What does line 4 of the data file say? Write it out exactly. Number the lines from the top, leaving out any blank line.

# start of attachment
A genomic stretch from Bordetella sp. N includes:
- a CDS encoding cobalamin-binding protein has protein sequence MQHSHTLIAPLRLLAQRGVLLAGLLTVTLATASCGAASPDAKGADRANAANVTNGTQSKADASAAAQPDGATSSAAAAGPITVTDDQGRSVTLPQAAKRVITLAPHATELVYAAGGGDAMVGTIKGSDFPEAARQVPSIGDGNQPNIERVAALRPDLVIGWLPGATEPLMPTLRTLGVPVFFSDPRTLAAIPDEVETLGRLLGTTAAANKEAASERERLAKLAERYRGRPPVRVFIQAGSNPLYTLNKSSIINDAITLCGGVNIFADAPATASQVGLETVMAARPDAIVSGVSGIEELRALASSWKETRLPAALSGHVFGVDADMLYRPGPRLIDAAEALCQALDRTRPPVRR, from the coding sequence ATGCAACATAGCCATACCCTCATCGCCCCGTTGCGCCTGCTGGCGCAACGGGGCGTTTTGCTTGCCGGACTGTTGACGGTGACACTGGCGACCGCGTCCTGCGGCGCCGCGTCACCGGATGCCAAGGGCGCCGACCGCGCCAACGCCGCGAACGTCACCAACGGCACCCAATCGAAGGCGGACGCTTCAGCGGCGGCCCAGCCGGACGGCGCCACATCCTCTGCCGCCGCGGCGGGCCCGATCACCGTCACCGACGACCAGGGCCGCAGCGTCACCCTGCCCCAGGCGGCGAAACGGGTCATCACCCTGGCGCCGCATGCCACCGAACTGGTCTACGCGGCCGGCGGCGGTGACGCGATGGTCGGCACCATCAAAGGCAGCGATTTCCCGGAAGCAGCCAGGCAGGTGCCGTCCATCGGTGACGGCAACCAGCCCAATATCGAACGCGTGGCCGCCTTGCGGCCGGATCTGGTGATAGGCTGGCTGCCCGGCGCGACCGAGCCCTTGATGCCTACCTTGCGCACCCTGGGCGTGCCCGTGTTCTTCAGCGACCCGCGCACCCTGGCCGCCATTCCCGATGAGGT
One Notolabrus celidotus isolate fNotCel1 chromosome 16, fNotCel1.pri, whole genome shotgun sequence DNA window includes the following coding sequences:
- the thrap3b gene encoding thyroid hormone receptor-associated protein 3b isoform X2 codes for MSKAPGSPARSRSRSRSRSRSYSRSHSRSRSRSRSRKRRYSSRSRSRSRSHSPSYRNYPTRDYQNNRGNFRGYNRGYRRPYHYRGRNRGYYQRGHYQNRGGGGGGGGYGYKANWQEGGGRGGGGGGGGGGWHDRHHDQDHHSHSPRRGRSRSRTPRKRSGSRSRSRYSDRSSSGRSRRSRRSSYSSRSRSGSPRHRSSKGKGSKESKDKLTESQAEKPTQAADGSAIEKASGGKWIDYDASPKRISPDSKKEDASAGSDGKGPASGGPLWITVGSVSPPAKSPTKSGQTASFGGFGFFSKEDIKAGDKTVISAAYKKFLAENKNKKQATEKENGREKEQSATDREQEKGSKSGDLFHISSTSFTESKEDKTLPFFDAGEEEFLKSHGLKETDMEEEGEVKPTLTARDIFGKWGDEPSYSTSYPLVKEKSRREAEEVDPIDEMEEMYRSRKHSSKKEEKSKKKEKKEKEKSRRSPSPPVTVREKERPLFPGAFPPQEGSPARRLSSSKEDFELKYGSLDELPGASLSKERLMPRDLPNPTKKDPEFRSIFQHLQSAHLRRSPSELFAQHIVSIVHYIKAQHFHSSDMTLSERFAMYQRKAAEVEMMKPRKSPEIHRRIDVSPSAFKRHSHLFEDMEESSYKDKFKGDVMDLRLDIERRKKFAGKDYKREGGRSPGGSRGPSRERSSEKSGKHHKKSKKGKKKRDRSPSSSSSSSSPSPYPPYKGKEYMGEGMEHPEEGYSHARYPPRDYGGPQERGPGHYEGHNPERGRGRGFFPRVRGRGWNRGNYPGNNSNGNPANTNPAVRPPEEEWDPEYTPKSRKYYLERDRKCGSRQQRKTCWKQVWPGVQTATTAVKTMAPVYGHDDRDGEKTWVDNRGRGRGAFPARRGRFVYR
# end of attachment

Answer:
- the thrap3b gene encoding thyroid hormone receptor-associated protein 3b isoform X2 codes for MSKAPGSPARSRSRSRSRSRSYSRSHSRSRSRSRSRKRRYSSRSRSRSRSHSPSYRNYPTRDYQNNRGNFRGYNRGYRRPYHYRGRNRGYYQRGHYQNRGGGGGGGGYGYKANWQEGGGRGGGGGGGGGGWHDRHHDQDHHSHSPRRGRSRSRTPRKRSGSRSRSRYSDRSSSGRSRRSRRSSYSSRSRSGSPRHRSSKGKGSKESKDKLTESQAEKPTQAADGSAIEKASGGKWIDYDASPKRISPDSKKEDASAGSDGKGPASGGPLWITVGSVSPPAKSPTKSGQTASFGGFGFFSKEDIKAGDKTVISAAYKKFLAENKNKKQATEKENGREKEQSATDREQEKGSKSGDLFHISSTSFTESKEDKTLPFFDAGEEEFLKSHGLKETDMEEEGEVKPTLTARDIFGKWGDEPSYSTSYPLVKEKSRREAEEVDPIDEMEEMYRSRKHSSKKEEKSKKKEKKEKEKSRRSPSPPVTVREKERPLFPGAFPPQEGSPARRLSSSKEDFELKYGSLDELPGASLSKERLMPRDLPNPTKKDPEFRSIFQHLQSAHLRRSPSELFAQHIVSIVHYIKAQHFHSSDMTLSERFAMYQRKAAEVEMMKPRKSPEIHRRIDVSPSAFKRHSHLFEDMEESSYKDKFKGDVMDLRLDIERRKKFAGKDYKREGGRSPGGSRGPSRERSSEKSGKHHKKSKKGKKKRDRSPSSSSSSSSPSPYPPYKGKEYMGEGMEHPEEGYSHARYPPRDYGGPQERGPGHYEGHNPERGRGRGFFPRVRGRGWNRGNYPGNNSNGNPANTNPAVRPPEEEWDPEYTPKSRKYYLERDRKCGSRQQRKTCWKQVWPGVQTATTAVKTMAPVYGHDDRDGEKTWVDNRGRGRGAFPARRGRFVYR